Date of Award

Spring 2012

Document Type


Degree Name

Doctor of Philosophy in Chemical Engineering - (Ph.D.)


Chemical, Biological and Pharmaceutical Engineering

First Advisor

Costas G. Gogos

Second Advisor

Marino Xanthos

Third Advisor

John Tavantzis

Fourth Advisor

Kwabena A. Narh

Fifth Advisor

Ecevit Atalay Bilgili


This dissertation investigates the applicability and usefulness of applying Fractal mathematics and to the fracture of brittle particulates in Fluid Energy Mill devices, and in particular quantifying the resulting power law particle size distributions, examining the Surface Fractal Dimension of milled particulates, and relating the Izod Impact Strength values of composites of polypropylene and Calcium carbonate particulates which are large un-milled, small milled, as well as small and produced by the simultaneous milling and coating with nano-silica to the Surface Fractal Dimension of the impact fracture surfaces.

First, the dissertation examines the behavior of un-coated and micron-sized wax pre-coated particulates in a specially designed Single-event Fluid Mill (SEFM), which is utilized to represent (for each pass) the Elementary Breakage Events in the Fluid Energy Milling process, and analyze the results in terms of the Fractal Theory.

The results establish that brittle milled particulates have self-similar shape to the original particulates, which points to the self-similarity property of fractals. Particle size distribution (PSD) of milled particulates obeys Power Law expression. This allows the analysis of size reduction efficiency and specific kinetic energy of particulates during SEFM milling using fractal methods. For modeling the surface structure of particles by a fractal surface at various scales, Atomic Force Microscopy and the Gwyddion 2.25 software are used to measure the surface fractal dimension (Ds) of raw and ground particles. The results show that the surface fractal dimensions of CaCO3 and KCl particles are independent of scale or grinding. This is a strong indication that the fracture process is self-similar. The surfaces of CaCO3 and KCl particles are modeled very well by fractal surfaces. For the materials of CaCO3 and KCl, a relationship between the macro-mechanical property and the micro-structure is built. The fractal dimension of the fracture surface increases with energy per unit surface area for fracture.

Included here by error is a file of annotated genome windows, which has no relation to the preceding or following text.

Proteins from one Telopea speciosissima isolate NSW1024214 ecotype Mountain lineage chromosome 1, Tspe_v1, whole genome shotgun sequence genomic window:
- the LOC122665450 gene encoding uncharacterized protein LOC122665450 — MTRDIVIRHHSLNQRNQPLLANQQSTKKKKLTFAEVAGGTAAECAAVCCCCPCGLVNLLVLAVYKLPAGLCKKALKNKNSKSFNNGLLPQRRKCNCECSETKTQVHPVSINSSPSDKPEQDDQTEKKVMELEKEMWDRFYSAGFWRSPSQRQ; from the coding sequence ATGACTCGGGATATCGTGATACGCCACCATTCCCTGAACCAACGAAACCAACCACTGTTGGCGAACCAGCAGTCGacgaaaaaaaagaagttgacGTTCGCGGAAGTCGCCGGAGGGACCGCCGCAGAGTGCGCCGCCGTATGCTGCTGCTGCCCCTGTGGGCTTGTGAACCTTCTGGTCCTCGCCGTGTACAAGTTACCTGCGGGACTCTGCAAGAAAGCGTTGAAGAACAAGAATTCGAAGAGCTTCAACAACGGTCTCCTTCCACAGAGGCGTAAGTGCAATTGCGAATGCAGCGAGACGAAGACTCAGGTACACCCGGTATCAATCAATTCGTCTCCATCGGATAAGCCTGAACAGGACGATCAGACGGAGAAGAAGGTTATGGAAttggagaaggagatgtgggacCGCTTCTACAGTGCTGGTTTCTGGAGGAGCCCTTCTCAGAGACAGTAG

The dissertation also investigates the fractal behavior of the following Polypropylene (PP) based polymer composites performance during impact testing and establishes a quantitative relationship between the evolution of microstructure and fracture macro-mechanical properties by fractal theory. The results show that the Izod impact strength increases, as the fractal dimension of composite's impact-fractured surface increases.

PP is compounded with large un-milled , small milled, as well as small and produced by the simultaneous milling and coating with nano-silica Calcium carbonate at the 10 and 20 wt% levels. The Izod impact strengths of the composites are obtained and their values are related to their Surface Fractal Dimension. The results establish an excellent relationship, strongly indicating that increasing fracture surface roughness shows more inter-particle ligaments in the composites resulting tougher materials.